Eva Wong tells us that two conditions must be met for the waterwheel to turn:
“First, the three gates along the Du meridian must be open. To open these gates, generative energy must be plentiful. When the generative energy is plentiful, it can be transmuted into vapor. When there is sufficient vapor, the vapor can thrust through the Du meridian and open the three gates. Second, the mind must be empty and still of thoughts. It is when stillness had reached its height that movement will begin.” 
 Fire Pathognomy Due to Internal Injury in Chinese Medicine, by Tian He Lu translated by Huang Guo Qi.
 Selected poems of Su Tung P’o translated by Burton Watson. Port Townsend, WA: Copper Canon Press. 1994, p. 60.
 Time Magazine CHINA: Tortoise-Pigeon-Dog. Monday, May 15, 1933
 Qi Gong Teachings of a Taoist Immortal: The Eight Essential Exercises of Master Li Ching-Yun, by Stuart Alve Olson, Rochester Vermont: Healing Arts Press, 2002, pp. 30-4.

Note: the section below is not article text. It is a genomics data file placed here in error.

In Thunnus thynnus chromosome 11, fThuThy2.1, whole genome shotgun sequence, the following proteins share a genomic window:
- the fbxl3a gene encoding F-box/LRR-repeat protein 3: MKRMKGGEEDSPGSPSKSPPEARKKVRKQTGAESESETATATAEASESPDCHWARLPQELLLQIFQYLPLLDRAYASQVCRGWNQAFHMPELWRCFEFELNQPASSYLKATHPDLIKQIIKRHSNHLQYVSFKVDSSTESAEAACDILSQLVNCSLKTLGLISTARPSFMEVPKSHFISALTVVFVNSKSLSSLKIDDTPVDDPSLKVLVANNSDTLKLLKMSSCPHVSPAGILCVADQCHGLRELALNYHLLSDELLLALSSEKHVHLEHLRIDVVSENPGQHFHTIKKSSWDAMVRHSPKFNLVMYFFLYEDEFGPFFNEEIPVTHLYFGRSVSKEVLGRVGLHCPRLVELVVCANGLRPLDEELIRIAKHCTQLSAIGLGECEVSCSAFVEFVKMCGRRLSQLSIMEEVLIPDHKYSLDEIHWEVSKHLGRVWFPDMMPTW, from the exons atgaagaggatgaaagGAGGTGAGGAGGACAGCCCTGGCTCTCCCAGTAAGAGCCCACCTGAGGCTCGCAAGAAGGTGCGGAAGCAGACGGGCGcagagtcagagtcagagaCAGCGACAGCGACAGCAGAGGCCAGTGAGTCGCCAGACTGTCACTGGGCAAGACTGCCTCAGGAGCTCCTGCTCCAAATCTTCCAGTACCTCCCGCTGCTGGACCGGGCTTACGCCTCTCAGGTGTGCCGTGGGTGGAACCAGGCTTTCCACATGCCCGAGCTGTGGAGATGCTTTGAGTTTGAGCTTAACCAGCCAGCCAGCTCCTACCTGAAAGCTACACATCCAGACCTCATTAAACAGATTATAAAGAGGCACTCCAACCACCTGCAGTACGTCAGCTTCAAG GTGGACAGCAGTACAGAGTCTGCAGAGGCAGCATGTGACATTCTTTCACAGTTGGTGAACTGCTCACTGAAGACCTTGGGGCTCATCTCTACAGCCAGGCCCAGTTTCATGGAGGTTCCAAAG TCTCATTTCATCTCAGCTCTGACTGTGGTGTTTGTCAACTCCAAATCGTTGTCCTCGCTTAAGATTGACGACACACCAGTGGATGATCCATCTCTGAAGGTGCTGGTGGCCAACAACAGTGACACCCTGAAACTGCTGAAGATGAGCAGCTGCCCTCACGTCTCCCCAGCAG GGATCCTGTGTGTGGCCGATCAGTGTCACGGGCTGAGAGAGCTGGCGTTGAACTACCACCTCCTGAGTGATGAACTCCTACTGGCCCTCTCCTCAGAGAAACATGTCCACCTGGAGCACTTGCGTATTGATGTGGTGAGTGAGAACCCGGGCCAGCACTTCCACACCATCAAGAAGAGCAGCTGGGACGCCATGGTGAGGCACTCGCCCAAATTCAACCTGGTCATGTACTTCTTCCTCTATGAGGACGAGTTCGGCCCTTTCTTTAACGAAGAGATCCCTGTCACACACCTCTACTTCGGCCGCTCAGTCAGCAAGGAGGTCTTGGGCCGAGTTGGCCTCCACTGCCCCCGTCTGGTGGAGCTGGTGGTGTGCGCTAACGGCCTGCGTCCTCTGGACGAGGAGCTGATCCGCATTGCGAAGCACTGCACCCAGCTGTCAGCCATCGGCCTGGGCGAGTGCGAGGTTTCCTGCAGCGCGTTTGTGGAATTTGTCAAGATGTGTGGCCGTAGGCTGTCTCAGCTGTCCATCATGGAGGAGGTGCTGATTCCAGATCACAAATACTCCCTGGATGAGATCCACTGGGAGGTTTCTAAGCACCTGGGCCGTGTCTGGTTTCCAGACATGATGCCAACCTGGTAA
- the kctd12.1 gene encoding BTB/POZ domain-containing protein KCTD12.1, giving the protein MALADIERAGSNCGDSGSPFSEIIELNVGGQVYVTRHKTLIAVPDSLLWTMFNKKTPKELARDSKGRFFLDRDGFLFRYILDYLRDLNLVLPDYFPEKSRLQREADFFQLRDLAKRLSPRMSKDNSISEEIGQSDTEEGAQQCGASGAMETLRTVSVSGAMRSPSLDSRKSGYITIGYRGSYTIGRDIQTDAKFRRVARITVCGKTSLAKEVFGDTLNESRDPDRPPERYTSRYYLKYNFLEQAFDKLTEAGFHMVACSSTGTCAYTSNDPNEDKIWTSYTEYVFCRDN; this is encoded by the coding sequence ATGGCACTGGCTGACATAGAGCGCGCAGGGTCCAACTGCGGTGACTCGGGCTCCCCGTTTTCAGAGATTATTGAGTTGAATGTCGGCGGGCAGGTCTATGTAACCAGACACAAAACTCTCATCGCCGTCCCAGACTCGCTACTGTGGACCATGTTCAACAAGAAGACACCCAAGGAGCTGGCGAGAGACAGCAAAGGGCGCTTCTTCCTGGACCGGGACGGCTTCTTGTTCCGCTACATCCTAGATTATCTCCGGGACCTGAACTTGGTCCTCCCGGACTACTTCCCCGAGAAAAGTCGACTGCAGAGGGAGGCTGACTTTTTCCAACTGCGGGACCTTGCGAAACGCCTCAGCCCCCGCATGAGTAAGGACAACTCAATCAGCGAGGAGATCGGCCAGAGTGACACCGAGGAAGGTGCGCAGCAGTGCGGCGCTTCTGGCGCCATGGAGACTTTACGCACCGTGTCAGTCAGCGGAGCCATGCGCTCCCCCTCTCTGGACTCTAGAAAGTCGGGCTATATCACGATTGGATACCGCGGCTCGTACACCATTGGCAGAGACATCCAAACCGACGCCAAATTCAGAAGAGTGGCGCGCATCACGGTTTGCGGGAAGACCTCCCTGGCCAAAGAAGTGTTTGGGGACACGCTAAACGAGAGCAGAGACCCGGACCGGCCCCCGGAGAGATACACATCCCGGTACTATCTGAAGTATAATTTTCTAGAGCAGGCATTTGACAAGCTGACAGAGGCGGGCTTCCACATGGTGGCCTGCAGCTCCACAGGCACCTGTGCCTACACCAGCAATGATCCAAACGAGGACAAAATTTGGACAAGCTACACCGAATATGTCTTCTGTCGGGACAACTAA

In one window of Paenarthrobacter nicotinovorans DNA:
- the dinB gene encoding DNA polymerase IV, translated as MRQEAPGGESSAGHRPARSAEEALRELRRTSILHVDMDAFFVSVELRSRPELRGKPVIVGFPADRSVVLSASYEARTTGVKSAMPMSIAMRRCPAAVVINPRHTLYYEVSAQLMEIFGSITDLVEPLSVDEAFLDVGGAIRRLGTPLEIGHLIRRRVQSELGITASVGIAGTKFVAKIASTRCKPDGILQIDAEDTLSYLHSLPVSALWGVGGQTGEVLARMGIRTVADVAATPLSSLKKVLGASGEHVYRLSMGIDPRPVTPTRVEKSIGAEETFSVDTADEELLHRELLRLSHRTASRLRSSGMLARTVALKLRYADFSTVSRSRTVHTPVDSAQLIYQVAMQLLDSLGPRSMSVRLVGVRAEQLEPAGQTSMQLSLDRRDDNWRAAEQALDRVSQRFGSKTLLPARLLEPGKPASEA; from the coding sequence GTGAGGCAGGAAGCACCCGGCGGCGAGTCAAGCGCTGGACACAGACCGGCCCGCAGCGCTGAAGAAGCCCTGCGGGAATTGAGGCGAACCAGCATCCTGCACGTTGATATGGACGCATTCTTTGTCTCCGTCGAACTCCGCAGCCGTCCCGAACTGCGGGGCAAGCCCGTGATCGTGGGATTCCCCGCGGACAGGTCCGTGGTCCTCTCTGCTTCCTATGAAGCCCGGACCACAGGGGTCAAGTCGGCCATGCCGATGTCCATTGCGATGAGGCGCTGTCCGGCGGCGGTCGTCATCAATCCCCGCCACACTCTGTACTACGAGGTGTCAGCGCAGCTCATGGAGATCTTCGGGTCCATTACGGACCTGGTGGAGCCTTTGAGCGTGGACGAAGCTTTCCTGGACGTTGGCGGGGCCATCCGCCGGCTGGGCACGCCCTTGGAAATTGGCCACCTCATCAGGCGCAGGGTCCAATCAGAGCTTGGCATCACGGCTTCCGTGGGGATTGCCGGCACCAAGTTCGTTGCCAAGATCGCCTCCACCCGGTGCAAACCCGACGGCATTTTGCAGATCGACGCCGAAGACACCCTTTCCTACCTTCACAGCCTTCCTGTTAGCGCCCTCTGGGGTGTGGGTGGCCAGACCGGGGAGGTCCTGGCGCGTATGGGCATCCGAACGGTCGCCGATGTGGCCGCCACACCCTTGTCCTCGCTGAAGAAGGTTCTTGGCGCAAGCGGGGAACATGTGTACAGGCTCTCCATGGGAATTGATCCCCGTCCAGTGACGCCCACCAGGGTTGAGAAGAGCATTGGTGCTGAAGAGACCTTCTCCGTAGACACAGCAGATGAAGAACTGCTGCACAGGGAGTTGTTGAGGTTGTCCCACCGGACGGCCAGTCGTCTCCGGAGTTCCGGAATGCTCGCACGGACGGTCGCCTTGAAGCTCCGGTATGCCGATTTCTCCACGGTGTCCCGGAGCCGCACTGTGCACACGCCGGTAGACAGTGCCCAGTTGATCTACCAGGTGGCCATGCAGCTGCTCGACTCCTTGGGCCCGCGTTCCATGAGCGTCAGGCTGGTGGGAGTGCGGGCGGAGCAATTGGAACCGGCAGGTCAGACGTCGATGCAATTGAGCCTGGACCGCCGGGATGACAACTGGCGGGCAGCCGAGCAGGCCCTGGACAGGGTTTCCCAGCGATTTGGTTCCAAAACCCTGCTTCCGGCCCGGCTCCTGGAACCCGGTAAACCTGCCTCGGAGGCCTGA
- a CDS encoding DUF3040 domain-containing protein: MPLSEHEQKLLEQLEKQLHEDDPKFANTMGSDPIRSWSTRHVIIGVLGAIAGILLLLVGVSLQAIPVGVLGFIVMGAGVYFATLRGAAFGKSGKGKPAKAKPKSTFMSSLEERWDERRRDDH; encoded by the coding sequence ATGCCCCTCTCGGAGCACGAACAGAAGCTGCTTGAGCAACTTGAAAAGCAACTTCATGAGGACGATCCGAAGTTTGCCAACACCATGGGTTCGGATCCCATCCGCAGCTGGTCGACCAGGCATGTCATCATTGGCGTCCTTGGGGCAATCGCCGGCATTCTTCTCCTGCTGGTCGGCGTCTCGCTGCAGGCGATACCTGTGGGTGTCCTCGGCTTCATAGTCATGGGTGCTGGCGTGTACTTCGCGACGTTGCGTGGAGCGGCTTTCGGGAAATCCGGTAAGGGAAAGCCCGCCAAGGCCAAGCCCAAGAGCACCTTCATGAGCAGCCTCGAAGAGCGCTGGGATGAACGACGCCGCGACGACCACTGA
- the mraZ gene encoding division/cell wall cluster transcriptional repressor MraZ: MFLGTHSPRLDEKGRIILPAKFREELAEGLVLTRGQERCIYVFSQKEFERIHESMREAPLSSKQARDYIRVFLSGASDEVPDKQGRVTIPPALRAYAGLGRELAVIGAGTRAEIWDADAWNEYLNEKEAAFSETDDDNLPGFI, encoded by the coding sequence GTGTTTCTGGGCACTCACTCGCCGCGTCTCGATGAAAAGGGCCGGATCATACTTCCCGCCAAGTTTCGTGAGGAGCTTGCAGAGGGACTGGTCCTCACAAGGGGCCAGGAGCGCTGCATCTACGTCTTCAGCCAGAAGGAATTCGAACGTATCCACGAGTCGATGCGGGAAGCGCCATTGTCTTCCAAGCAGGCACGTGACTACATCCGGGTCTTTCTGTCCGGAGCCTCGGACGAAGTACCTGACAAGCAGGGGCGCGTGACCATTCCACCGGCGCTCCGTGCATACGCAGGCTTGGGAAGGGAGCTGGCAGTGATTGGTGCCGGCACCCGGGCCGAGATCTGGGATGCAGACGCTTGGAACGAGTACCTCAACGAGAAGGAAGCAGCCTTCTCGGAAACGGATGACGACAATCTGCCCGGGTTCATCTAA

Time Magazine. CHINA: Tortoise-Pigeon-Dog.
 Xiuzhentu: Diagram of Cultivating Truth, translated by Mikael Ikivesi, 2009, p. 31.
 Chinese Qigong Outgoing-Qi Therapy by Bi Yongsheng. Trans. By Yu Wenping and John R. Black. Jinan, China: Shandong Science and Technology Press, 1992, pp. 109-110.
 Nei Gong: The Authentic Classic A translation of the Nei Gong Zhen Chuan Translated by Tom Bisio, Josh Paynter and Huang Guo Qi. Denver Colorado: Outskirts Press, 2011, p. 3.
 Holding Yin, Embracing Yang: Three Taoist Classics on Meditation, Breath Regulation, Sexual Yoga and the Circulation of Internal Energy, Translated by Eva Wong, Boston: Shambhala, 2005, pp. 15-16.
 Ibid, p. 16.
All material © 2013. Excerpted from the upcoming book, Decoding the Dao, Nine Lessons on Daoist Meditation, by Tom Bisio. All rights reserved.